couldn't call Hyundai's Santa Fe compact sport utility a
heavyweight. But it's not designed to be. With a front-wheel-drive
foundation and non-overpowering engine power, it fits easily
in the middle of the midsize SUV pack where ride comfort,
features and styling, and a good value win more accolades
than an ability to scale a steep-grade mountainside.
off-roading is a reason for having a sport utility. But
there are some fire-breathing mean machines out there more
fitted to an Olympian version of the task. This is the newly
revised center-stage staple for 2005 with the American southwest
moniker from the Korean manufacturer whose name no one seems
able to pronounce. (According to Korean execs, it's "Hyundai,"
just like "Sunday.")
Santa Fe a weekend off-roader, or off-pavement traveler
best designed for shopping trips, getaways to a cottage
on a lake, or a trip to the opera where floor length gowns
and stiletto dress pumps have easier access than in a higher
clearance vehicle. This doesn't suggest the car-based Santa
Fe is easy to dismiss. It's not. Styling and function are
solidly sport utility, with handsome lines, on-demand or
full-time advanced four-wheel drive availability, advanced
electronics and five spoke 16-inch aluminum alloy wheels.
A fuzzy logic transmission learns to adapt to driving style.
execs say they listened to what their customers wanted in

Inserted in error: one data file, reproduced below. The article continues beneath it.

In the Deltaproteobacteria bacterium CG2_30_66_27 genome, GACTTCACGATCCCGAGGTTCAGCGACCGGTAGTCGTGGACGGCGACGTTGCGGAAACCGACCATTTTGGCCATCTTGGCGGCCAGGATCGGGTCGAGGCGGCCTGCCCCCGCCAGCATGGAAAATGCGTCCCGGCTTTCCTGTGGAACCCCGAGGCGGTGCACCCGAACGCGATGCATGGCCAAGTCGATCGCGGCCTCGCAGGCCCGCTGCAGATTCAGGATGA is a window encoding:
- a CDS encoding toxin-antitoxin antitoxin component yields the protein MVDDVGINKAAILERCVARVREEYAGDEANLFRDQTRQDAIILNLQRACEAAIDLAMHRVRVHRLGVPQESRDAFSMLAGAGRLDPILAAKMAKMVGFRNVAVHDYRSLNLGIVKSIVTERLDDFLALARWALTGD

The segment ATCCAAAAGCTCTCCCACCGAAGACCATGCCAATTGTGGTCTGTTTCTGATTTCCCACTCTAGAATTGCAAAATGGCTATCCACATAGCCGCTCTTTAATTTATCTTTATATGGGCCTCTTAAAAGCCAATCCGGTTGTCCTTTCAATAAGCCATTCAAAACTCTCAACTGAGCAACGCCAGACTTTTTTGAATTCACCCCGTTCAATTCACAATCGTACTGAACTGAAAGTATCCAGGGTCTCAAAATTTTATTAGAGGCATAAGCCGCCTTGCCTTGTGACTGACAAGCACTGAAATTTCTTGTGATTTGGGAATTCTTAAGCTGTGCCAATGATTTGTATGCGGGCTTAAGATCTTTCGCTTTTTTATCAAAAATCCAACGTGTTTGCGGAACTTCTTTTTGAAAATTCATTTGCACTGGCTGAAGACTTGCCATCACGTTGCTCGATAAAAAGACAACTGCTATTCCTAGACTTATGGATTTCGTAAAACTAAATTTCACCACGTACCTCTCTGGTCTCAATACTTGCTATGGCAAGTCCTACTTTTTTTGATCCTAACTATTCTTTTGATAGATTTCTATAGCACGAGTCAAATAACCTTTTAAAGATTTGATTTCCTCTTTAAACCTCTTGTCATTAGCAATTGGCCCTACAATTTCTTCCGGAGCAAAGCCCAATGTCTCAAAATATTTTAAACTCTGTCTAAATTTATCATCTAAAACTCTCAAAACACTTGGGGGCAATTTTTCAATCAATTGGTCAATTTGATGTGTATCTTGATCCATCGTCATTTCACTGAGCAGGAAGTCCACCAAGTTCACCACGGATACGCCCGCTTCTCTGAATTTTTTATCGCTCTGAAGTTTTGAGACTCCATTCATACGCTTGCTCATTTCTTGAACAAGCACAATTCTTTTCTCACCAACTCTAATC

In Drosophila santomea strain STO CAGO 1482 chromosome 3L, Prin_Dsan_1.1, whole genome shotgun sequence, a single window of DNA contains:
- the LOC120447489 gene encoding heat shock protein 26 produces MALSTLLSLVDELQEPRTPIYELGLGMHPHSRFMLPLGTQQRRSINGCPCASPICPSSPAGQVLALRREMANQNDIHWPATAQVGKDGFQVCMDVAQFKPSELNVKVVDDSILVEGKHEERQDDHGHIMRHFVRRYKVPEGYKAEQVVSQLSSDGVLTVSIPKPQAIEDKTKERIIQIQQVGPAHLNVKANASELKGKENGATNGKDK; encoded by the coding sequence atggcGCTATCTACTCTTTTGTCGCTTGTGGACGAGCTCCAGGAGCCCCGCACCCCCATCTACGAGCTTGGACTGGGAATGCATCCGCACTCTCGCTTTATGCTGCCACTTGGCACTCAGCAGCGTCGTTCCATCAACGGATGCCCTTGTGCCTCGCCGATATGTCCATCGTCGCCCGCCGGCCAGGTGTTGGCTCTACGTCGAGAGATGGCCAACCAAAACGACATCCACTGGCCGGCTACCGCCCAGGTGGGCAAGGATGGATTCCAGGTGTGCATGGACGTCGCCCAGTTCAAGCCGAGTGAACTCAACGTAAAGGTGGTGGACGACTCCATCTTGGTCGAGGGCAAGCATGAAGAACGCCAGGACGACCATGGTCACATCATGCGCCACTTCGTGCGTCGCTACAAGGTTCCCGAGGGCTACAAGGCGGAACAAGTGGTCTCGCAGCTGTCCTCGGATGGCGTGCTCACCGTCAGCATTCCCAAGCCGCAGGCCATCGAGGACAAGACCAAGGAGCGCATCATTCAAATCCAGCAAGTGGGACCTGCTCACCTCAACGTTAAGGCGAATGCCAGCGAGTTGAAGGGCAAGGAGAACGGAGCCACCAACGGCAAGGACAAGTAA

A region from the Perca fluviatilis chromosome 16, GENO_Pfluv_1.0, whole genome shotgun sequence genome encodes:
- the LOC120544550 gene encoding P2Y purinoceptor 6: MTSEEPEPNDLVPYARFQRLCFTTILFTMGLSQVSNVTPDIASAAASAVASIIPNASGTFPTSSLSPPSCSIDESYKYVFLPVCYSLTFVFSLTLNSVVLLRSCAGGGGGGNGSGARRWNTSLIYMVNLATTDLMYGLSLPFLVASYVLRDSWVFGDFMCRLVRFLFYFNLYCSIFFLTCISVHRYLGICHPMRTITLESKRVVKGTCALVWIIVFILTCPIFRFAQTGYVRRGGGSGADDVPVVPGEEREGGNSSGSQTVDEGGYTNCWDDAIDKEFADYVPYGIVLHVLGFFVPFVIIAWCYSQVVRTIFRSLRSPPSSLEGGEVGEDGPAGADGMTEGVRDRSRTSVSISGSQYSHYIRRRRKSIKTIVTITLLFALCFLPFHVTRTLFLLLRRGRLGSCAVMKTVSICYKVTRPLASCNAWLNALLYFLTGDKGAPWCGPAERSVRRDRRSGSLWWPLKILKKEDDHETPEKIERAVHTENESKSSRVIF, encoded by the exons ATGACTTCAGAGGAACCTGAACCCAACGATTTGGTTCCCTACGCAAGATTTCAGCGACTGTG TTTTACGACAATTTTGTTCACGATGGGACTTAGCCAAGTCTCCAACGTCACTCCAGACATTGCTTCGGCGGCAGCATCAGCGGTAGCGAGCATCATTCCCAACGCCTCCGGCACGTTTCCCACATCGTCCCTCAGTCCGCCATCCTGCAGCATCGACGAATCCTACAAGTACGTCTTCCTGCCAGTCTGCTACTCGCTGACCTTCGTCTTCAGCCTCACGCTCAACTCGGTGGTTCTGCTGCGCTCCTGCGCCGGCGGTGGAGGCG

the vehicle's current revision: Ease of ride and handling,
sporty appearance, more power. Traction control was made
standard at buyers' request. And with the smaller Tucson
now on sale, the company dropped its four cylinder engine
in favor of two solid sixes, a 2.7-liter V-6 that generates
170-horsepower (GLS model) and the Sigma 3.5-liter, 200-HP
V-6 (LX, and GLS upgrade).
freshening the Santa Fe, Hyundai redesigned the grille,
body cladding, taillamps, rear bumper and rear liftgate
handle. Interior changes include a new instrument cluster,
upgraded cloth seats and richer two-tone color scheme. Among
standard amenities are anti-lock braking, four-wheel disc
brakes, air conditioning and flip-down rear seating, while
available features include heated leather seating, Monsoon
audio with six-disc in-dash CD changer, and auto-dimming
rear view mirror with HomeLink. We think the Santa Fe, in
the mid-20s range before options, offers a lot of bang for